A subtle, caramel-like taste characterizes Appenzeller Caramels. The firm consistency occurs when the sugar and cream cook on an open fire for over an hour. These caramels received a special award when this down-to-earth product became a part of Switzerland’s culinary heritage.
The starting product for the Appenzeller Caramels is a mixture of condensed milk, sugar, and cream (nidel). It’s initially wholly white and they cook it with constant stirring until it turns a nice, brown color. The mass stands over the fire for more than an hour until it achieves the desired consistency. Finally, the agitator knocks some air bubbles out of the mass. Then everything has to happen very quickly.
Afterward, employees take the copper kettle out of the stirrer and bring it to a long marble table on which they empty the mass. With a spatula and a kind of rolling wood made of aluminum, she spreads the mass down to a thickness of six to seven millimeters. The air that is undesirable here escapes again. Now a large cookie cutter is pressed onto the mass. Then, they cut the formed mass into pieces so large in order to place it on a baking sheet greased with beeswax.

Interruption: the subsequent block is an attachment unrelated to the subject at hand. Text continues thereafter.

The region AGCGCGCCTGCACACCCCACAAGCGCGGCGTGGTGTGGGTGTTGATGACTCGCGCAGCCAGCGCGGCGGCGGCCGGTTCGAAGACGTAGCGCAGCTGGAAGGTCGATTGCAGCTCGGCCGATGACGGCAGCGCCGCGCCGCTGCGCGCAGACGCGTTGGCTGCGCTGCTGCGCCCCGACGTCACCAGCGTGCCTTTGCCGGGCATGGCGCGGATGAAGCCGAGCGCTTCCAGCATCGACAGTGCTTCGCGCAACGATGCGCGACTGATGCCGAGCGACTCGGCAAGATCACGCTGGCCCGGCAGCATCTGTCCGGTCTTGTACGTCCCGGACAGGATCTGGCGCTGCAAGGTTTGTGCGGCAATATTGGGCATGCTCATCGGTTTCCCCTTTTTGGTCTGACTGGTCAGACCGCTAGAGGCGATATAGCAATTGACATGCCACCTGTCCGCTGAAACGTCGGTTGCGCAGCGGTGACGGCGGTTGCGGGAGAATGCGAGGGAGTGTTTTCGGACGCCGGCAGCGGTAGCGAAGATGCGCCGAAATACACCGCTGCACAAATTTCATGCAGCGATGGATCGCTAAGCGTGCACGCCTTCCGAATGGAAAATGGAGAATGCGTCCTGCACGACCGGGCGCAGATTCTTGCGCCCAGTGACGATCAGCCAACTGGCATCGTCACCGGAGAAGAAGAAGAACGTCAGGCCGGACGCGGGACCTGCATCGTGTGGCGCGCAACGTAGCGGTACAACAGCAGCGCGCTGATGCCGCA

The full belch gets to a second table. They quickly turn the top on the sheet and then wipe both sides with a cloth. So, part of the wax gets removed again. Finally, they reduce the caramels more and more by hand until that individual caramel is on the table. If you work too slowly, the mass freezes. Breaking the rock-hard material into individual pieces would be impossible. The ideal workspace has a low humidity level. If the humidity is too high, the fresh tents stick together. It is essential to make the tents in the morning to avoid too much heat or high humidity. An essential tool, the marble table, must not absorb too much heat either. If it gets too warm, the sugar mass sticks to the table.